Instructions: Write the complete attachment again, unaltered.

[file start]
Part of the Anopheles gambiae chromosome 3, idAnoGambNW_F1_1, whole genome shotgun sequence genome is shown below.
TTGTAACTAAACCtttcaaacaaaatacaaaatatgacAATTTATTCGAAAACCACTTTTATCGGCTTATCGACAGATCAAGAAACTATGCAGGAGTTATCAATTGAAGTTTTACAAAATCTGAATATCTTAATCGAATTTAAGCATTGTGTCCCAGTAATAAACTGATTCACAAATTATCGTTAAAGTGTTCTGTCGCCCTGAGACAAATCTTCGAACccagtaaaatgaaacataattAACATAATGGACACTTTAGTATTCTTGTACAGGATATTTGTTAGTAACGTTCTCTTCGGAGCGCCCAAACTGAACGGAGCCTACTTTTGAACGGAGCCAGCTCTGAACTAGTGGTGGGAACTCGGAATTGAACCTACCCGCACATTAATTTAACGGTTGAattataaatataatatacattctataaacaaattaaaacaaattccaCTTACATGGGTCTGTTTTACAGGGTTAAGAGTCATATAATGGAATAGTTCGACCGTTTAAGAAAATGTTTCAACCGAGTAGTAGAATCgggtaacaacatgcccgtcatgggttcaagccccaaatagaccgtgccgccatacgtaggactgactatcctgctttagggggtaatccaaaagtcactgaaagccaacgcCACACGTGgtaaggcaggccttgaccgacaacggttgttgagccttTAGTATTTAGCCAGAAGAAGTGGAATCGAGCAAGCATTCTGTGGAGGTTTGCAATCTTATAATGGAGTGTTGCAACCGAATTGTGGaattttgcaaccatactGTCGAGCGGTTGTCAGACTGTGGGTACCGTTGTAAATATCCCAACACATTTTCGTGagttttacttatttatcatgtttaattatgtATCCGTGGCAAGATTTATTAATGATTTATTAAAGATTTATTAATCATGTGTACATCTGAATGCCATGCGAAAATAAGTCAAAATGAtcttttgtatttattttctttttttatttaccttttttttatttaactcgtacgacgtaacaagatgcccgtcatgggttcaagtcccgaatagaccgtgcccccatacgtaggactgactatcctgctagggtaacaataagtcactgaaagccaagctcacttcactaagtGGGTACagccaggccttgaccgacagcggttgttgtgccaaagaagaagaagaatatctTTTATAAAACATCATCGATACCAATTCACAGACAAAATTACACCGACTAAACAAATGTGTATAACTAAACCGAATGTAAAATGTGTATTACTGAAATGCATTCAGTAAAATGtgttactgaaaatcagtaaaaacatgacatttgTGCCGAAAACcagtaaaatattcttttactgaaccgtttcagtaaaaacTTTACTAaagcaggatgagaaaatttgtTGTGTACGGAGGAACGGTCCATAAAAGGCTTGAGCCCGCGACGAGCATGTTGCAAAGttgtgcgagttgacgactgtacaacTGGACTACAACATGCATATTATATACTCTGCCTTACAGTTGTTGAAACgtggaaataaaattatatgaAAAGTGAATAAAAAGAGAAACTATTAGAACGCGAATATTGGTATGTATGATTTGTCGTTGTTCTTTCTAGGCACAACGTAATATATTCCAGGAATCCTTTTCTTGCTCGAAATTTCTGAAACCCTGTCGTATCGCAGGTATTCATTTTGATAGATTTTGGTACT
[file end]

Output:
Part of the Anopheles gambiae chromosome 3, idAnoGambNW_F1_1, whole genome shotgun sequence genome is shown below.
TTGTAACTAAACCtttcaaacaaaatacaaaatatgacAATTTATTCGAAAACCACTTTTATCGGCTTATCGACAGATCAAGAAACTATGCAGGAGTTATCAATTGAAGTTTTACAAAATCTGAATATCTTAATCGAATTTAAGCATTGTGTCCCAGTAATAAACTGATTCACAAATTATCGTTAAAGTGTTCTGTCGCCCTGAGACAAATCTTCGAACccagtaaaatgaaacataattAACATAATGGACACTTTAGTATTCTTGTACAGGATATTTGTTAGTAACGTTCTCTTCGGAGCGCCCAAACTGAACGGAGCCTACTTTTGAACGGAGCCAGCTCTGAACTAGTGGTGGGAACTCGGAATTGAACCTACCCGCACATTAATTTAACGGTTGAattataaatataatatacattctataaacaaattaaaacaaattccaCTTACATGGGTCTGTTTTACAGGGTTAAGAGTCATATAATGGAATAGTTCGACCGTTTAAGAAAATGTTTCAACCGAGTAGTAGAATCgggtaacaacatgcccgtcatgggttcaagccccaaatagaccgtgccgccatacgtaggactgactatcctgctttagggggtaatccaaaagtcactgaaagccaacgcCACACGTGgtaaggcaggccttgaccgacaacggttgttgagccttTAGTATTTAGCCAGAAGAAGTGGAATCGAGCAAGCATTCTGTGGAGGTTTGCAATCTTATAATGGAGTGTTGCAACCGAATTGTGGaattttgcaaccatactGTCGAGCGGTTGTCAGACTGTGGGTACCGTTGTAAATATCCCAACACATTTTCGTGagttttacttatttatcatgtttaattatgtATCCGTGGCAAGATTTATTAATGATTTATTAAAGATTTATTAATCATGTGTACATCTGAATGCCATGCGAAAATAAGTCAAAATGAtcttttgtatttattttctttttttatttaccttttttttatttaactcgtacgacgtaacaagatgcccgtcatgggttcaagtcccgaatagaccgtgcccccatacgtaggactgactatcctgctagggtaacaataagtcactgaaagccaagctcacttcactaagtGGGTACagccaggccttgaccgacagcggttgttgtgccaaagaagaagaagaatatctTTTATAAAACATCATCGATACCAATTCACAGACAAAATTACACCGACTAAACAAATGTGTATAACTAAACCGAATGTAAAATGTGTATTACTGAAATGCATTCAGTAAAATGtgttactgaaaatcagtaaaaacatgacatttgTGCCGAAAACcagtaaaatattcttttactgaaccgtttcagtaaaaacTTTACTAaagcaggatgagaaaatttgtTGTGTACGGAGGAACGGTCCATAAAAGGCTTGAGCCCGCGACGAGCATGTTGCAAAGttgtgcgagttgacgactgtacaacTGGACTACAACATGCATATTATATACTCTGCCTTACAGTTGTTGAAACgtggaaataaaattatatgaAAAGTGAATAAAAAGAGAAACTATTAGAACGCGAATATTGGTATGTATGATTTGTCGTTGTTCTTTCTAGGCACAACGTAATATATTCCAGGAATCCTTTTCTTGCTCGAAATTTCTGAAACCCTGTCGTATCGCAGGTATTCATTTTGATAGATTTTGGTACT